NEW YORK (
) -- With summer fading and a lackluster Q4 rising -- and, really, nothing but more lackluster Qs ahead -- we all need some reasons to get out of the investing bed. And in that spirit, today we share some ideas that, despite the now-and-forever 13,000 Dow, harbor a glimmer of gold.
Remember, even as information diminishes in value overall, there are still tiny pockets of growth. The trick is finding the things that have potential despite the thin air, stifling heat and noxious gases of the digital age.
Major caveat: I am specifically leaving out
products, since there is not a market this operation cannot revolutionize at will. What's the sport in mentioning the iPhone, iMac and the iPad over and over? If you want to pay the $675 for a share of AAPL, you don't need my help.
I know, I know, I am going to have my skeptic's chevrons stripped for seeing upside in
, considering how dubious I am about this operation. But there is no denying that the Nexus 7 tablet is the category leader in the only-going-to-get-more-brutal small-tablet market. Google deserves real props for getting the size right, baking in the right features and finessing the ergonomics to not suck. The device also flatly proves that Google can blend hardware with its Android operating system effectively when it wants to.
So, sure, its recent Motorola Mobility purchase, which brings a full line of hardware under Google's direct control, has "DaimlerChrysler" written all over it. (That is, a devil's merger of two cultures that will never get along.) The Nexus 7 may been pure luck for Google. But this thing is the portable flat display of the moment. If Google can replicate the Nexus 7 across its now wider product line, and get the heck out of the no-win information business, watch out.
Poor Meg Whitman. HP gets hammered for not selling enough computers. It gets hammered for not selling enough printers. It gets hammered for not being Apple. It, well, just gets hammered. But from the tech perspective, this operation still fills some lucrative niches.
One of the most interesting is one of the least known -- the Officejet 150 printer. This all-in-one desktop tool is, without question, horrifyingly overpriced. Most mobile printers cost well below $200. But I found it to be a desktop and mobile printer that can handle office printing in your office and office printing on the road. Quality was excellent. Scanning features worked well. And it's ideal for moving back and forth between offices, which is what being a road warrior is usually all about. On a larger level, though, this printer shows that HP can still add value.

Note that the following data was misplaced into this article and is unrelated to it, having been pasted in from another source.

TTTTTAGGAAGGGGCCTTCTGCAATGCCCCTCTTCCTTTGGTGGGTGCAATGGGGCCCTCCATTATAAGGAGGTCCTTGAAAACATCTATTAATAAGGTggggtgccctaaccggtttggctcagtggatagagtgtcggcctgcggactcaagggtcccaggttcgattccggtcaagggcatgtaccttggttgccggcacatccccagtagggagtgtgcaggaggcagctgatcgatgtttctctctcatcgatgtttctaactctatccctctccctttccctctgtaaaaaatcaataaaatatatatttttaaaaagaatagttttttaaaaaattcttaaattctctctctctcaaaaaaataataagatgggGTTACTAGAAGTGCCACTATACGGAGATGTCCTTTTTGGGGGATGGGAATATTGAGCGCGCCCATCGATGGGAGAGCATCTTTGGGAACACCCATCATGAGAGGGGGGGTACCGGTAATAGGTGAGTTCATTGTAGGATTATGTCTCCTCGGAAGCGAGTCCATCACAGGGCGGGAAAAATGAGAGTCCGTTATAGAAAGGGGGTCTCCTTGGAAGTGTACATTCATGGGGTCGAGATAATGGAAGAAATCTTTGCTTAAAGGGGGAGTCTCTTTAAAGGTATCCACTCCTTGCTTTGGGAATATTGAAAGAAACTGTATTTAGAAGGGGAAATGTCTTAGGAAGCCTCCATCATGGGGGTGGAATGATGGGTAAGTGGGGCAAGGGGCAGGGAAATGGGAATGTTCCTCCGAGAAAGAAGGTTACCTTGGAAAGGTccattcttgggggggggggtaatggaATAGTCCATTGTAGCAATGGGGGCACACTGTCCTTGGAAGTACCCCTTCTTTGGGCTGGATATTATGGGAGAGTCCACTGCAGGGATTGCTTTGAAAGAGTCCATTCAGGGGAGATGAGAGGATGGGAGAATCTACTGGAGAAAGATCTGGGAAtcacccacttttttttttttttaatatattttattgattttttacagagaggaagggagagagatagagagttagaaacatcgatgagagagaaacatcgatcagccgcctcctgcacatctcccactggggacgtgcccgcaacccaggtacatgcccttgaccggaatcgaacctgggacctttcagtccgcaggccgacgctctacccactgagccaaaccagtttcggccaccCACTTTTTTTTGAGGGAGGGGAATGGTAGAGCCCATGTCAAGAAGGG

Sure, major issues remain for Whitman -- like what the PC fallout will be from the
Windows 8 rollout fiasco. But if you have the courage to step past the negative hype, HP still knows how to make solid products. And somehow that should find its way to bottom line.
Sprint Phone Connect
(free with two-year contract, $20 per month in voice access charges)
When I said that value comes in strange places these days, I meant it, and about the most obscure is in devices such as the
Phone Connect. this thing basically turns a digital cellphone network into a wireless access point for phone service that just about any phone can use -- cordless or otherwise. More importantly, the device gives a taste of the power of so-called fixed-wireless technology.
First the bad news: it can be simply awful to use. Call coverage can be spotty. Configuration takes real practice. And some control features are frankly unmanageable. But once I got the hang of the Phone Connect, heavens, did upside spring forth.
Monthly rates are fantastic -- just $20. Coverage is improving as a new generation of fast wireless networks quietly roll out across the country. (That's the LTE and WiMax hype you hear so much about.) And this type of technology offers a terrific potential market niche: a single cellphone that works really well on the road and really well in your home or office. Grim economy or not, that's a trend worth betting on.
This commentary comes from an independent investor or market observer as part of TheStreet guest contributor program. The views expressed are those of the author and do not necessarily represent the views of TheStreet or its management.